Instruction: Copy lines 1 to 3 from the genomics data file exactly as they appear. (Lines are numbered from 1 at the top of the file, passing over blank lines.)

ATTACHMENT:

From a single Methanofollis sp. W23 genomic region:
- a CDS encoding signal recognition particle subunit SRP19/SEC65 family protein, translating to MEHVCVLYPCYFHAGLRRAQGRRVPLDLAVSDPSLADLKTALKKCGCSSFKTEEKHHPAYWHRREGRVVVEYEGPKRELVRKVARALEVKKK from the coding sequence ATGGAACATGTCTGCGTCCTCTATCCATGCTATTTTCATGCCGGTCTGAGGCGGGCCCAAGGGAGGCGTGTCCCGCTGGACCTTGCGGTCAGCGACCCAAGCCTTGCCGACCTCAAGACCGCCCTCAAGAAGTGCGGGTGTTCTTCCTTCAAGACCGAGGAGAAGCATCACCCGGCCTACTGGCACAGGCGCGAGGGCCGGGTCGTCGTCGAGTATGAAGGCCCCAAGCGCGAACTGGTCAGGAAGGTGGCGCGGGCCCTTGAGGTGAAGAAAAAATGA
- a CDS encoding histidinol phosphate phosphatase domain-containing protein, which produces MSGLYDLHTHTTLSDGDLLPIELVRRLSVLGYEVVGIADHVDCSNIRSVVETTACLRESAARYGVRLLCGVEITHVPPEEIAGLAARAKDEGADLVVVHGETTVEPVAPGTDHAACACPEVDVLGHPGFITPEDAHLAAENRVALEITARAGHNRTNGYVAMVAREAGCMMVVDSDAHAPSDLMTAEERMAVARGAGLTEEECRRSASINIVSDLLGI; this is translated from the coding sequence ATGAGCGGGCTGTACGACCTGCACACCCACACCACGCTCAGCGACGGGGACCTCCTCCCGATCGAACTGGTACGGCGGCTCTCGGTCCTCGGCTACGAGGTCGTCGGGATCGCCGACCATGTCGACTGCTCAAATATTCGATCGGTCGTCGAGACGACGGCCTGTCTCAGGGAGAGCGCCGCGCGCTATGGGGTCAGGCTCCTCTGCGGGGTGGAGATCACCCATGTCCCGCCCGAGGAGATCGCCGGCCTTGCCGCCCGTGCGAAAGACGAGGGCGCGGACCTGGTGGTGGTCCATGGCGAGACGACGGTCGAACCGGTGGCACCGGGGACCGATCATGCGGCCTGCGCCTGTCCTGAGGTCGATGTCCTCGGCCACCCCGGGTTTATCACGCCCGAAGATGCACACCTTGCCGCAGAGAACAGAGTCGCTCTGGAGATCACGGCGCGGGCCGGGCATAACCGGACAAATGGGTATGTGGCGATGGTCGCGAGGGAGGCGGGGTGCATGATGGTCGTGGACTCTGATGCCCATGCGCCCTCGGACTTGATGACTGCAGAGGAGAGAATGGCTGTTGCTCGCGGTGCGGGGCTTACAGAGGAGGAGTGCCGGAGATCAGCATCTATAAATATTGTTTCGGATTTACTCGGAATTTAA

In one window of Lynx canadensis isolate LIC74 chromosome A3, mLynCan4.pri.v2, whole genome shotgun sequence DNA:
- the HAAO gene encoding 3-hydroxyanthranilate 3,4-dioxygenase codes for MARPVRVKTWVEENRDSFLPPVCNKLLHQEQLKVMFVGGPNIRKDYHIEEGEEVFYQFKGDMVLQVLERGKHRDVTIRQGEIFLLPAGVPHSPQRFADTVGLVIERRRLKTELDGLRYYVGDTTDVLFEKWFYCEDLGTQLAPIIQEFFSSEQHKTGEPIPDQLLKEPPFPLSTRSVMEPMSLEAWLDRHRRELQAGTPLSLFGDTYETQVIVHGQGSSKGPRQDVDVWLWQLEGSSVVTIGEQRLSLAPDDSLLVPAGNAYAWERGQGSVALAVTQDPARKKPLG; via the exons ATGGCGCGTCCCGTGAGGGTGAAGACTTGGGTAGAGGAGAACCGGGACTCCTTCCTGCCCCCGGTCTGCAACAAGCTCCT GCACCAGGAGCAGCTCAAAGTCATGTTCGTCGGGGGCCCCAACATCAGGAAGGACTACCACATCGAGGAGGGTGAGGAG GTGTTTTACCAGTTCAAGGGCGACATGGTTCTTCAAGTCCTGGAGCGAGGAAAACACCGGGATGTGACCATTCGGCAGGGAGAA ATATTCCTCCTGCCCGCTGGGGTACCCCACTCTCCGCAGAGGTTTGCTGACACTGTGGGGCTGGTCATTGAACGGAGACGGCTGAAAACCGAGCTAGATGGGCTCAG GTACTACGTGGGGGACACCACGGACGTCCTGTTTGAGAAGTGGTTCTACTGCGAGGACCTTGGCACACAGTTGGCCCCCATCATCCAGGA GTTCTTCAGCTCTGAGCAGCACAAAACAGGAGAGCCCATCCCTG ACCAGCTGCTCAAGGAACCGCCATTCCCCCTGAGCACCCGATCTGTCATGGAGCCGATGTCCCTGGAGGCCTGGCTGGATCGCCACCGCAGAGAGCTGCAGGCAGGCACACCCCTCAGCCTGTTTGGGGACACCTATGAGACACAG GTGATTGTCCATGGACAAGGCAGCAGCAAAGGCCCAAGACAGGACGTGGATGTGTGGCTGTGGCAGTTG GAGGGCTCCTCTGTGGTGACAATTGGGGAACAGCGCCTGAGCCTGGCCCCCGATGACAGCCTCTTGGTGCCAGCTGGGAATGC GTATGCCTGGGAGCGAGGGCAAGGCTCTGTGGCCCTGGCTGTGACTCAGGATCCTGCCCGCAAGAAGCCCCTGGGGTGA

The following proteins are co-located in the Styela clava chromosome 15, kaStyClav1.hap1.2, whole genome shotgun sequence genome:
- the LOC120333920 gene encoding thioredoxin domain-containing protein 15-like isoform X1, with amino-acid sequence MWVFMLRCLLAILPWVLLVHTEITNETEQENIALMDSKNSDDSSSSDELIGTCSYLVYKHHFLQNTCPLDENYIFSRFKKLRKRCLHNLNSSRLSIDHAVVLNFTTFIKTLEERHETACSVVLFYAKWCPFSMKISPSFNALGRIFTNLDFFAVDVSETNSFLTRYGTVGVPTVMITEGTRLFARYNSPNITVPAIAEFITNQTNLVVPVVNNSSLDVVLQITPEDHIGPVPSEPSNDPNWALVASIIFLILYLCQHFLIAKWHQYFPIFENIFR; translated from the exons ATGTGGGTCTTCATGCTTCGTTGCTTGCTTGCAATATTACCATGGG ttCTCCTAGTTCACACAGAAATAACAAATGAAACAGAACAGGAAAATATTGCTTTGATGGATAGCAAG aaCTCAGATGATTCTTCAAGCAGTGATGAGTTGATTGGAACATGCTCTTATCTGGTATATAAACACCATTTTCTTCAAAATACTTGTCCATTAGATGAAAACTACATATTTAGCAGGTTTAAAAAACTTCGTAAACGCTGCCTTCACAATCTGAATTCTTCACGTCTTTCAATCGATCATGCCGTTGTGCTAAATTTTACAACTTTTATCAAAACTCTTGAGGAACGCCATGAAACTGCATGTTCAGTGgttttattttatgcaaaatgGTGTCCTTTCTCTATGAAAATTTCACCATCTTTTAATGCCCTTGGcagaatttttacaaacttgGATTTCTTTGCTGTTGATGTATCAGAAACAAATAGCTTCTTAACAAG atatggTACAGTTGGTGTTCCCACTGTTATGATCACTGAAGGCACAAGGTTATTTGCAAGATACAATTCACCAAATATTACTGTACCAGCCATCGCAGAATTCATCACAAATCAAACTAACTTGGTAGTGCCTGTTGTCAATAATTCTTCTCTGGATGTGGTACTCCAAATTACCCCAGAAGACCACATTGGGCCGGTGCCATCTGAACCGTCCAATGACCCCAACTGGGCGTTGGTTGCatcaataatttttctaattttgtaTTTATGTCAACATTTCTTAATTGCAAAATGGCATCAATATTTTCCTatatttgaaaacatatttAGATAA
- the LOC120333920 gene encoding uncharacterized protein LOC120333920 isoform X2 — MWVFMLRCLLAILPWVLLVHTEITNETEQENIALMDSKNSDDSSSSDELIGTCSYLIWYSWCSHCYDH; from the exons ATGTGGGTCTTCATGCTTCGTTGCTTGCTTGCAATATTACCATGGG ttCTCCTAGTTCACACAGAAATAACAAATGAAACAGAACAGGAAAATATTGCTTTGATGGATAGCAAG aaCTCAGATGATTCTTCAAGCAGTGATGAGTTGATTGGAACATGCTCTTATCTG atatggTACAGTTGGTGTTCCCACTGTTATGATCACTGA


From a single Methanofollis sp. W23 genomic region:
- a CDS encoding signal recognition particle subunit SRP19/SEC65 family protein, translating to MEHVCVLYPCYFHAGLRRAQGRRVPLDLAVSDPSLADLKTALKKCGCSSFKTEEKHHPAYWHRREGRVVVEYEGPKRELVRKVARALEVKKK from the coding sequence ATGGAACATGTCTGCGTCCTCTATCCATGCTATTTTCATGCCGGTCTGAGGCGGGCCCAAGGGAGGCGTGTCCCGCTGGACCTTGCGGTCAGCGACCCAAGCCTTGCCGACCTCAAGACCGCCCTCAAGAAGTGCGGGTGTTCTTCCTTCAAGACCGAGGAGAAGCATCACCCGGCCTACTGGCACAGGCGCGAGGGCCGGGTCGTCGTCGAGTATGAAGGCCCCAAGCGCGAACTGGTCAGGAAGGTGGCGCGGGCCCTTGAGGTGAAGAAAAAATGA
- a CDS encoding histidinol phosphate phosphatase domain-containing protein, which produces MSGLYDLHTHTTLSDGDLLPIELVRRLSVLGYEVVGIADHVDCSNIRSVVETTACLRESAARYGVRLLCGVEITHVPPEEIAGLAARAKDEGADLVVVHGETTVEPVAPGTDHAACACPEVDVLGHPGFITPEDAHLAAENRVALEITARAGHNRTNGYVAMVAREAGCMMVVDSDAHAPSDLMTAEERMAVARGAGLTEEECRRSASINIVSDLLGI; this is translated from the coding sequence ATGAGCGGGCTGTACGACCTGCACACCCACACCACGCTCAGCGACGGGGACCTCCTCCCGATCGAACTGGTACGGCGGCTCTCGGTCCTCGGCTACGAGGTCGTCGGGATCGCCGACCATGTCGACTGCTCAAATATTCGATCGGTCGTCGAGACGACGGCCTGTCTCAGGGAGAGCGCCGCGCGCTATGGGGTCAGGCTCCTCTGCGGGGTGGAGATCACCCATGTCCCGCCCGAGGAGATCGCCGGCCTTGCCGCCCGTGCGAAAGACGAGGGCGCGGACCTGGTGGTGGTCCATGGCGAGACGACGGTCGAACCGGTGGCACCGGGGACCGATCATGCGGCCTGCGCCTGTCCTGAGGTCGATGTCCTCGGCCACCCCGGGTTTATCACGCCCGAAGATGCACACCTTGCCGCAGAGAACAGAGTCGCTCTGGAGATCACGGCGCGGGCCGGGCATAACCGGACAAATGGGTATGTGGCGATGGTCGCGAGGGAGGCGGGGTGCATGATGGTCGTGGACTCTGATGCCCATGCGCCCTCGGACTTGATGACTGCAGAGGAGAGAATGGCTGTTGCTCGCGGTGCGGGGCTTACAGAGGAGGAGTGCCGGAGATCAGCATCTATAAATATTGTTTCGGATTTACTCGGAATTTAA